The first thing you might notice about the Delacour’s langur is its color. It’s got a jet black torso, limbs, and head, with a shaggy white butt sandwiched in the middle. (These monkeys—Trachypithecus delacouri if you want to get technical—quite literally look like Oreos.) But that’s just how the adults look. The babies are a different story: They’re orange.
This is their distinct “natal coat,” which fades after a few months. Babies from dozens of other primate species also have fur that’s a different color from that of adults. “One of the big questions has always been why—why would they have distinct coats?” asks Ted Stankowich, an evolutionary ecologist and Director of the Mammal Lab at California State University Long Beach.
Primatologists have pitched a lot of ideas, depending on the species. Maybe it's an environmental adaptation. Or a tried-and-true ploy to get attention from nearby adults. Now, writing in the American Journal of Biological Anthropology, Stankowich’s team thinks they’ve figured it out, and the answer is a little gruesome: The weird coats may protect the babies from infanticide.
Among primates, new mothers care for their babies in tight social groups, or troops. Langurs, for instance, live in groups of 20 to 50 with several (often related) females, their offspring, and one male. Every two or three years, an intruding male from another troop may oust the dominant male and take over. These interlopers want to mate with the females, and they bring with them new genes. But if they arrive while a female is nursing another male’s baby, they may bring trouble. “Adult males who come in and take over a troop will kill the infant in order to bring the mothers back into estrus earlier,” says Stankowich.
The team analyzed data on infant and adult coats, behavior, and biology for 286 primate species, and they found a strong correlation between species with distinct infant coats and the occurrence of infanticide. The team’s hypothesis is that the conspicuous hair color is an indirect form of protection: Babies with distinct coats elicit more care from their mothers. When infants get more attention and nurturing, they develop faster. That means they’re vulnerable for less time. “Infanticide can happen at any time,” says Stankowich. “And the shorter the interval that these infants are susceptible and small, the better for the mothers.”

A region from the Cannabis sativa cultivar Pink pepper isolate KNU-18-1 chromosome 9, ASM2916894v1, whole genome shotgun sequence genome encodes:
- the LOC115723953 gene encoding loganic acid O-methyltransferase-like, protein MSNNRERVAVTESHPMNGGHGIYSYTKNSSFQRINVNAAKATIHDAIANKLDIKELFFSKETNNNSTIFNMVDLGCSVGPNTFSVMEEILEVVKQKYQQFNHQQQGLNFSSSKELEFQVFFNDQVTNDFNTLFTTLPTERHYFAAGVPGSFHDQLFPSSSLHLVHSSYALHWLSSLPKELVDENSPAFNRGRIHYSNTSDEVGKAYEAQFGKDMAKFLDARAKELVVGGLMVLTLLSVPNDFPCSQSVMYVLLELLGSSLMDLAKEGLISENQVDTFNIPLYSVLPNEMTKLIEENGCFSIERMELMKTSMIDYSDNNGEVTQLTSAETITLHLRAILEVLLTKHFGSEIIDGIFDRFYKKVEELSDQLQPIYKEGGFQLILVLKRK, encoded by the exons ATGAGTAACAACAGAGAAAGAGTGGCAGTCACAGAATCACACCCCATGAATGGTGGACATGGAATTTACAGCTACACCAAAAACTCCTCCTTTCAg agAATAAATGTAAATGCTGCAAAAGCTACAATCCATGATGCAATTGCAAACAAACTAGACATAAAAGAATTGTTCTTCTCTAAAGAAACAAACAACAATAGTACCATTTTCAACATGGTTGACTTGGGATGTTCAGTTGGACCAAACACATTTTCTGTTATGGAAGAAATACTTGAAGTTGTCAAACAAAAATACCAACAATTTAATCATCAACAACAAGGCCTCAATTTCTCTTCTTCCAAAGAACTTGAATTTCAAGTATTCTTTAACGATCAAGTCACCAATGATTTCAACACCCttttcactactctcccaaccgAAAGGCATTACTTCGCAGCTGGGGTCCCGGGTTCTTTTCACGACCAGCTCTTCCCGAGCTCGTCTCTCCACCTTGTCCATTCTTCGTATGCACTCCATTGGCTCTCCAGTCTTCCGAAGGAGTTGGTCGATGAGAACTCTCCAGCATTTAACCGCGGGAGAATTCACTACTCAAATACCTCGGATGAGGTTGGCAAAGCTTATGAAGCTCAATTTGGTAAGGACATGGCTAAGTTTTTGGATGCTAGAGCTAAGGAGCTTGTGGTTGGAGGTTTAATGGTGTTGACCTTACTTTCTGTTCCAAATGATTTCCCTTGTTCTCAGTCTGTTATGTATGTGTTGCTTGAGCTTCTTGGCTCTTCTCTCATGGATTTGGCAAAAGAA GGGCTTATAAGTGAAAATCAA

Amanda Spriggs, an expert in primate coloration at SUNY Albany who was not involved in the study, calls this hypothesis “compelling.” She notes that the hazard of this adaptation is that it makes another type of attack easier. “It’s like putting a target on your baby's back for a predator,” says. From an evolutionary standpoint, a species would only maintain such a risky adaptation if it was mitigating an even bigger threat. “Having a distinctive natal coat must have some sort of really big fitness payoff,” she says. And what could be a bigger evolutionary payoff than protecting the next generation?
That said, there are plenty of good reasons why a baby might look different from its parents. For example: camouflage. Some antelopes have babies with spotted or striped coats; when the adults leave them to go feed, that pattern keeps them hidden among bushes. Harp seals have pups with snowy white coats that blend with the ice, while other species of seals that leave their offspring in caves tend to have darker baby fur.